Why the smallest constitutional change is a major risk
Even for many of those who support the idea of giving the government the power to expropriate its citizens’ property without compensation (EWC), meddling with the constitution was once viewed as a step too far.
This is not surprising, as the constitution is a source of national pride, if not national identity. But it is puzzling how complacent many of the same people are about actually fighting a constitutional amendment, now that the ruling party has committed to pushing one through.
This is something that we at the Institute of Race Relations have noticed in our work around property rights. It is both strange and jarring.
Some background is necessary. Ever since the push for EWC began, a vocal chorus of voices have called for a constitutional change on essentially ideological grounds. This approach typically fails to explain why a constitutional change is necessary – it is deeply statist and hostile to private property – but is at least consistent in its goals.
Another perspective has declared that EWC is permissible under the constitution as it exists. None other than President Cyril Ramaphosa asserted in July that ‘there is also a growing body of opinion, by a number of South Africans, that the Constitution as it stands does not impede expropriation of land without compensation.’
On the same occasion, he committed to an amendment. ‘Accordingly,’ he said, ‘the ANC will, through the parliamentary process, finalise a proposed amendment to the Constitution that outlines more clearly the conditions under which expropriation of land without compensation can be affected.’
Seen from a purely pragmatic point of view, changing the constitution should – at least so this argument goes – not make any material difference. But if EWC is well within the state’s right, why should a change be necessary?
Max Du Preez made a reasonably cogent argument about this in late July in a piece entitled ‘Amending the Constitution on land is becoming unavoidable’ in saying ‘the land debate is almost more about history, symbolism, redress, justice and black dignity than about land itself.’ In other words, a constitutional amendment would be a statement about the earnestness with which the ANC and the government view the country’s land politics. It is fundamentally a political and ideological issue.
As a motivation for meddling in the constitution – the Bill of Rights, no less – this is indefensible. The Bill of Rights is a particularly important element of the constitution. It defines the relationship between the individual and the state. It is a keystone set of guarantees of citizenship and liberty.
And thus the complacency we’ve heard from several opinion leaders who – one would think – would know better.
Typically, the importance of the amendment is explained away. The amendment will ‘probably’ be minor and clarificatory. Hardly worth worrying about. Or it is explained away politically. The amendment will give President Ramaphosa a badly needed victory. Master of the ‘long game’ that he is, this is part of his plan to consolidate power and thus protect the constitution, and to steer South Africa towards prosperity.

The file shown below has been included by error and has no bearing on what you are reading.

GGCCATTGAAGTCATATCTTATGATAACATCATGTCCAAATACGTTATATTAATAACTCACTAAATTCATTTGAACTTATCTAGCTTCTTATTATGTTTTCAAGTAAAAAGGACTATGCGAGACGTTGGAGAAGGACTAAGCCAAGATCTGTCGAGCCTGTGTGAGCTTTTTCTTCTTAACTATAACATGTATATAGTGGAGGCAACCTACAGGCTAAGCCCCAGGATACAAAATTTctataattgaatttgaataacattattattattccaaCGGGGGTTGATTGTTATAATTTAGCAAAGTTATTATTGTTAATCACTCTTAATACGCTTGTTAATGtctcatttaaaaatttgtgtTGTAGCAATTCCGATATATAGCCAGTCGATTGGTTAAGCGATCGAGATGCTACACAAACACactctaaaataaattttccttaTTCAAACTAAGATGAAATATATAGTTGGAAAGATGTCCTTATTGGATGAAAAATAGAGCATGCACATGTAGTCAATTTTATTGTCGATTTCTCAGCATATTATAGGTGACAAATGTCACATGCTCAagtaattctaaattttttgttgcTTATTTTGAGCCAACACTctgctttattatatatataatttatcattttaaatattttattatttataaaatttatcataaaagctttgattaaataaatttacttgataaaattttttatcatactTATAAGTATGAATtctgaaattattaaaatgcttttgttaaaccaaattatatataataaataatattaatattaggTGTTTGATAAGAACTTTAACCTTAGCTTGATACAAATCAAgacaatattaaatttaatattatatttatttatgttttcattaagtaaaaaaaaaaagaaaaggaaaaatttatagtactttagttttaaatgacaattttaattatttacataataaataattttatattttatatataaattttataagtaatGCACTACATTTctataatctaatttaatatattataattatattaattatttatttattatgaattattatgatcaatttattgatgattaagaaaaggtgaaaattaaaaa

None of this is convincing. To alter the relationship between the individual and the state, and specifically, to tilt it towards the state, needs to be compellingly and exhaustively justified. Political expediency is not a valid reason for doing so; indeed it sets a dangerous precedent. Having forced a door open, it is unpredictable what might later walk through it.
It was only a few years ago that there was much talk about a media tribunal and about ‘responsible’ journalism. Or the pressing need to protect the ‘dignity’ of the president. Or about an ‘over-emphasis on individual rights’. Or discussion within the ruling party’s trade union allies that envisaged not only abolishing ‘bourgeois private property’, but also abolishing ‘the bourgeoisie (sic) executive, parliamentary and justice system, and replacing them with working class state structures’ – something that would imply overturning the constitutional order.
In more recent years, the legitimacy of the constitutional order as a whole has come under attack. The failure to resolve South Africa’s pressing social issues has too often been laid firmly at the door of the constitution. Erroneously so, as Judith February eloquently argues in her book Turning and Turning.
To placidly concede a constitutional amendment on this issue is to provide oblique legitimation for this destructive narrative. Those of us who value constitutionalism should be wary of surrendering it in apathy.
Terence Corrigan is a project manager at the Institute of Race Relations. Readers are invited to take a stand with the IRR by sending an SMS to 32823 (SMSes cost R1, Ts and Cs apply).